well that's the thing, its not really added, it's either replaced pixel for pixel or a weighted average... for example, if the Ha was 10 hours and the R was 5 hours and half the R pixels were replaced by Ha then I could see it as an add equaling 7.5 hours of total integration, but not 15 hours as a direct sum... get my drift?!
it all depends on the what criteria is used for the blending
>> it's either replaced pixel for pixel or a weighted average
Doesn't matter. Regular stacking will all RGB subs also averages. And with PI, you can do a weighted average depending on sub characteristics. And on hi dynamic range targets like the Orion nebula, people commonly combine a bunch of long exposure subs with short exposure subs, usually blending the two in some manner.
We combine images in all kinds of ways, whether from one type of filter or multiple types. Again, Integration time is simply the time you spent collecting photons that went into the image. The only time you don't count is for the subs you toss.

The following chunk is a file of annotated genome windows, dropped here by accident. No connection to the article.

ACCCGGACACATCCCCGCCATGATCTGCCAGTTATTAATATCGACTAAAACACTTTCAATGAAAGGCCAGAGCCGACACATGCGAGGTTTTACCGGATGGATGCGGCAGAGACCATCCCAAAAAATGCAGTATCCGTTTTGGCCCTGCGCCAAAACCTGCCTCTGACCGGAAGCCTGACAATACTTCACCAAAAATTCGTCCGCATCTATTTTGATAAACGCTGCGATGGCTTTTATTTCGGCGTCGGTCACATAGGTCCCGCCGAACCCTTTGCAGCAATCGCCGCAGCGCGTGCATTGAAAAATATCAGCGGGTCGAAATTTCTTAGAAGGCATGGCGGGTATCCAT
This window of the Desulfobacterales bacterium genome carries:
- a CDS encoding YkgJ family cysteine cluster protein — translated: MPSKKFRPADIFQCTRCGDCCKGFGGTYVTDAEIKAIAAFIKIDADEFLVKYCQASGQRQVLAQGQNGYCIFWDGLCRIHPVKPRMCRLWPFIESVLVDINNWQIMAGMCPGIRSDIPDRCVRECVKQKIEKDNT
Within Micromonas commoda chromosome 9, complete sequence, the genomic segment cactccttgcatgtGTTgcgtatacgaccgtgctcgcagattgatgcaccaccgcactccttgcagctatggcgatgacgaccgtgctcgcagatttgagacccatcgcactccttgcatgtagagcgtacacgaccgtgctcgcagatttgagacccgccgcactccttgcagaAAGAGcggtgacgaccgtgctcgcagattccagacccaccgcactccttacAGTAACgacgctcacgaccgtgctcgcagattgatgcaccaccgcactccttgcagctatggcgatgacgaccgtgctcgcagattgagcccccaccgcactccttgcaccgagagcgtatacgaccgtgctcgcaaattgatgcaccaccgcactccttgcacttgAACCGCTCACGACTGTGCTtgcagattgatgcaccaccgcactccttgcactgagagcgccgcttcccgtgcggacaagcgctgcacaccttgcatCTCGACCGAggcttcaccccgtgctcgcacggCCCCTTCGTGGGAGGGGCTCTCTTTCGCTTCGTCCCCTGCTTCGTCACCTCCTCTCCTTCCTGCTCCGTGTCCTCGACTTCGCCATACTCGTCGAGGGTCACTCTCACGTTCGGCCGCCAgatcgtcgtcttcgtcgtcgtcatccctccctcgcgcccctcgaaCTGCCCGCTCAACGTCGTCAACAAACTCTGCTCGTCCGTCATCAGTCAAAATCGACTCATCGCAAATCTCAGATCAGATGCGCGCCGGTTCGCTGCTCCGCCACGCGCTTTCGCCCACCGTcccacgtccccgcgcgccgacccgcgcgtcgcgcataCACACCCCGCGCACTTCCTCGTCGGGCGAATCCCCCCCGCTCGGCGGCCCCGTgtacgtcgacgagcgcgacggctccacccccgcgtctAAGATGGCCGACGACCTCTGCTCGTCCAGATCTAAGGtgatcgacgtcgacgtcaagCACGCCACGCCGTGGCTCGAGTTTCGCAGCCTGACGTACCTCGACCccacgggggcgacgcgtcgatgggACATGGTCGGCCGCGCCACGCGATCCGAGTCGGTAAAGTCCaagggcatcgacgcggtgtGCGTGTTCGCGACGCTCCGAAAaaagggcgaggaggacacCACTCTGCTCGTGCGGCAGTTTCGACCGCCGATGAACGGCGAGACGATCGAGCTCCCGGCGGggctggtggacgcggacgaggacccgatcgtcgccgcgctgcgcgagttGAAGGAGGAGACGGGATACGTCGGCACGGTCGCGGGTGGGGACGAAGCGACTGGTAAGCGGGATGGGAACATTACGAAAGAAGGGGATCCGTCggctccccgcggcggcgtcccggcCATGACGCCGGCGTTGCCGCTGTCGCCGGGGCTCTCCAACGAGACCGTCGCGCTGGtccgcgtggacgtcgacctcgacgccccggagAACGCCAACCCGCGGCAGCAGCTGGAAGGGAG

I'm not quite sure what your goal is in answering this question. The only purpose in reporting integration time is to compare results from one image to another and see what effect integration time has. But, as mentioned above, integration time cannot be taken in isolation and there are many other factors that come into that comparison.
You can't compare integration time without knowing details about all the equipment in use, including filters. If you see a total integration time that was reported for a combination of filters, then all bets are off unless you also know how much time was spent with each filter type.